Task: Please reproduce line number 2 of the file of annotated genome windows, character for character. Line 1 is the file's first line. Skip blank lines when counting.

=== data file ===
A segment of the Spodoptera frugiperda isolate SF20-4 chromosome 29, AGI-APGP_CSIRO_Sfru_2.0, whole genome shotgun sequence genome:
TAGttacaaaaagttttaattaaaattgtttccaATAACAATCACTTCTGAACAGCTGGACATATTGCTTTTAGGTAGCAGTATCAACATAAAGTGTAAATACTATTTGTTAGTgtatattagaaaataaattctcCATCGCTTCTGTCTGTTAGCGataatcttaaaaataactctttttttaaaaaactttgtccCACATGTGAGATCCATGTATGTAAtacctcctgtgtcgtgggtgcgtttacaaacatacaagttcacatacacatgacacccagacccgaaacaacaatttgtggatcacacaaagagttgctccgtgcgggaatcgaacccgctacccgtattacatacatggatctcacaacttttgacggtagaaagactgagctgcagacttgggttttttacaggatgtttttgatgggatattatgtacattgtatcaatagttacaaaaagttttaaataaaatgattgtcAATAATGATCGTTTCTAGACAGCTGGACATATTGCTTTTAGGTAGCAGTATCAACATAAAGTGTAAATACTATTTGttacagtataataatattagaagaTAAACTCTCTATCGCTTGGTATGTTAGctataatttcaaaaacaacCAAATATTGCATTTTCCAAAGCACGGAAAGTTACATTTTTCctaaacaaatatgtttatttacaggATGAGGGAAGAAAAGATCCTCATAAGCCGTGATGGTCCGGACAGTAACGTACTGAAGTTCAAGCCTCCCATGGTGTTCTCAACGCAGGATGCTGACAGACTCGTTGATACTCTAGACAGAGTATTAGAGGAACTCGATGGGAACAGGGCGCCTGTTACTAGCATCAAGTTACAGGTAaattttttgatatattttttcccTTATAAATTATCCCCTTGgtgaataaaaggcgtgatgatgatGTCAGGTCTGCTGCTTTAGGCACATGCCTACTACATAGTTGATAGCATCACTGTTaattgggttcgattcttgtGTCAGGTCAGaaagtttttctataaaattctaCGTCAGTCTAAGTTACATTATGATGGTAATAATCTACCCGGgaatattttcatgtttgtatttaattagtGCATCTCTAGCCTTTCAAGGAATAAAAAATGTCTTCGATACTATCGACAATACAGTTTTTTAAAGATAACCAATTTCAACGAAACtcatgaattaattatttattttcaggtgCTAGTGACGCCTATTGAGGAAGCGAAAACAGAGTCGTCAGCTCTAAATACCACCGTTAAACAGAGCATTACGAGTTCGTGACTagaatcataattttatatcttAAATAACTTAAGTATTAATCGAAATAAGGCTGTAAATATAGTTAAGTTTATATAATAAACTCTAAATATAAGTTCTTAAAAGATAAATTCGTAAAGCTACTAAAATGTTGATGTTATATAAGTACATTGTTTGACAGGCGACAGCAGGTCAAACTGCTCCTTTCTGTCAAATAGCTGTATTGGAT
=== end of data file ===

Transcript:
TAGttacaaaaagttttaattaaaattgtttccaATAACAATCACTTCTGAACAGCTGGACATATTGCTTTTAGGTAGCAGTATCAACATAAAGTGTAAATACTATTTGTTAGTgtatattagaaaataaattctcCATCGCTTCTGTCTGTTAGCGataatcttaaaaataactctttttttaaaaaactttgtccCACATGTGAGATCCATGTATGTAAtacctcctgtgtcgtgggtgcgtttacaaacatacaagttcacatacacatgacacccagacccgaaacaacaatttgtggatcacacaaagagttgctccgtgcgggaatcgaacccgctacccgtattacatacatggatctcacaacttttgacggtagaaagactgagctgcagacttgggttttttacaggatgtttttgatgggatattatgtacattgtatcaatagttacaaaaagttttaaataaaatgattgtcAATAATGATCGTTTCTAGACAGCTGGACATATTGCTTTTAGGTAGCAGTATCAACATAAAGTGTAAATACTATTTGttacagtataataatattagaagaTAAACTCTCTATCGCTTGGTATGTTAGctataatttcaaaaacaacCAAATATTGCATTTTCCAAAGCACGGAAAGTTACATTTTTCctaaacaaatatgtttatttacaggATGAGGGAAGAAAAGATCCTCATAAGCCGTGATGGTCCGGACAGTAACGTACTGAAGTTCAAGCCTCCCATGGTGTTCTCAACGCAGGATGCTGACAGACTCGTTGATACTCTAGACAGAGTATTAGAGGAACTCGATGGGAACAGGGCGCCTGTTACTAGCATCAAGTTACAGGTAaattttttgatatattttttcccTTATAAATTATCCCCTTGgtgaataaaaggcgtgatgatgatGTCAGGTCTGCTGCTTTAGGCACATGCCTACTACATAGTTGATAGCATCACTGTTaattgggttcgattcttgtGTCAGGTCAGaaagtttttctataaaattctaCGTCAGTCTAAGTTACATTATGATGGTAATAATCTACCCGGgaatattttcatgtttgtatttaattagtGCATCTCTAGCCTTTCAAGGAATAAAAAATGTCTTCGATACTATCGACAATACAGTTTTTTAAAGATAACCAATTTCAACGAAACtcatgaattaattatttattttcaggtgCTAGTGACGCCTATTGAGGAAGCGAAAACAGAGTCGTCAGCTCTAAATACCACCGTTAAACAGAGCATTACGAGTTCGTGACTagaatcataattttatatcttAAATAACTTAAGTATTAATCGAAATAAGGCTGTAAATATAGTTAAGTTTATATAATAAACTCTAAATATAAGTTCTTAAAAGATAAATTCGTAAAGCTACTAAAATGTTGATGTTATATAAGTACATTGTTTGACAGGCGACAGCAGGTCAAACTGCTCCTTTCTGTCAAATAGCTGTATTGGAT